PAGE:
Ideology of Helicobacter pylori Prevalence in Peptic Ulcer Disease in an Inner-city Minority Population

Behzad Kalaghchi, Getachew Mekasha, Momodu A. Jack, Duane T. Smoot

Research output: Contribution to journalArticlepeer-review

Abstract

Goals and Background: The prevalence of Helicobacter pylori infection among patients with peptic ulcer disease has been reported to range from 61 to 94%. Recent studies show a reduction in the prevalence of H. pylori infection in patients with peptic ulcer disease. This study was conducted to determine the prevalence of H. pylori infection in peptic ulcer disease in an inner-city hospital in Washington, DC. Methods: Medical records of all patients who had undergone upper gastrointestinal endoscopy from July 1997 through June 1999 were reviewed. All patients who had gastric ulcer and/or duodenal ulcer on upper gastrointestinal endoscopy were studied. Demographic characteristics, history of nonsteroidal antiinflammatory drug ingestion, alcohol consumption, and associated diseases were studied. H. pylori was considered to be present if CLOtest and/or histopathology were positive for H. pylori. Patients with negative pathology for H. pylori or negative pathology and CLOtest were considered negative for H. pylori Results: One-hundred fifty-six patients were found to have gastric and/or duodenal ulcers. Fifty-one ulcer patients did not meet the inclusion criteria and were excluded. Among the 105 patients who were included in the study, gastric ulcers were found in 48 patients (45.7%), duodenal ulcers were found in 46 patients (43.8%), and both gastric and duodenal ulcers were found in 11 patients (10.5%). H. pylori was present in 66.7% of gastric ulcer patients and in 69.5% of duodenal ulcer patients. Antral histology and CLOtest were in agreement 96% of the time. Conclusions: At the District of Columbia General Hospital, an inner-city hospital serving predominantly an African-American community, the prevalence of H. pylori in ulcer patients compares similarly to other more recent studies that have found a decreased prevalence of this bacterial infection in ulcer patients. This suggests that the treatment of H. pylori in minority patients is reducing the proportion of ulcers due to this bacterium, as has been seen with the majority population.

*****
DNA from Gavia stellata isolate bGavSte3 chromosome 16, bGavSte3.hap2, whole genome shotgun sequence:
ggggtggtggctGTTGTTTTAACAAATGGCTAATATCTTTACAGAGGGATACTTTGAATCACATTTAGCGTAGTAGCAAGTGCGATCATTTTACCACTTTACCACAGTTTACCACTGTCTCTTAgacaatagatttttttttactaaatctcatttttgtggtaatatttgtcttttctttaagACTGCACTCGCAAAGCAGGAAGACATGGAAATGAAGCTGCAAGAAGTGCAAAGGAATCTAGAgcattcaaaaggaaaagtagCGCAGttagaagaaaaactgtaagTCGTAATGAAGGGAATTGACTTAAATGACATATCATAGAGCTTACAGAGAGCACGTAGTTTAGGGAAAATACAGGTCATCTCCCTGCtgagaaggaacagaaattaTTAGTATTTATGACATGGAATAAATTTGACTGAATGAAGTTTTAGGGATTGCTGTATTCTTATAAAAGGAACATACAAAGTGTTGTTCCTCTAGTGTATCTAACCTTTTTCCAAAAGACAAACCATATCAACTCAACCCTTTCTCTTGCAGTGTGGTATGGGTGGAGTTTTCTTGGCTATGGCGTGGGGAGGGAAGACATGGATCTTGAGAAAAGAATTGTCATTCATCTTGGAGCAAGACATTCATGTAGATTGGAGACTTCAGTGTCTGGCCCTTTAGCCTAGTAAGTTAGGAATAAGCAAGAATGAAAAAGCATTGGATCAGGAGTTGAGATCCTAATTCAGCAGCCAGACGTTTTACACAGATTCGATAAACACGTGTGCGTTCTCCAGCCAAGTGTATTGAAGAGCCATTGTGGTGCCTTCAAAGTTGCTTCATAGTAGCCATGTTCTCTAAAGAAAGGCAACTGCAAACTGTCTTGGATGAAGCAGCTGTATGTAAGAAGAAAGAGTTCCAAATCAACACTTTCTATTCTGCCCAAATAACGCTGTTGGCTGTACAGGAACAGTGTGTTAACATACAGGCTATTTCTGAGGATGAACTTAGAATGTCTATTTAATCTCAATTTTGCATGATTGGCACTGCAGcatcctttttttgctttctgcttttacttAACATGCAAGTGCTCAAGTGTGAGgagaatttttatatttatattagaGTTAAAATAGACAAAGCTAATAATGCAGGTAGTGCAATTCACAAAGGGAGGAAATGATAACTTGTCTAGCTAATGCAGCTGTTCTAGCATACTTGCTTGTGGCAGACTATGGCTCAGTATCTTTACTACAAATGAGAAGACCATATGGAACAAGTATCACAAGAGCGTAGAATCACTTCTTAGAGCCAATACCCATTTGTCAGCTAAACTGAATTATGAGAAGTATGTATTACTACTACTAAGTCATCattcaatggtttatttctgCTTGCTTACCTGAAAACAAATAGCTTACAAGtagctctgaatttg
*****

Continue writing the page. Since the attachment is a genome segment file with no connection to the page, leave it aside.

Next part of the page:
Original languageEnglish (US)
Pages (from-to)248-251
Number of pages4
JournalJournal of clinical gastroenterology
Volume38
Issue number3
DOIs
StatePublished - Mar 1 2004

Keywords

  • Helicobacter pylori
  • Nonsteroidal antiinflammatory drugs
  • Peptic ulcers

ASJC Scopus subject areas

  • Gastroenterology

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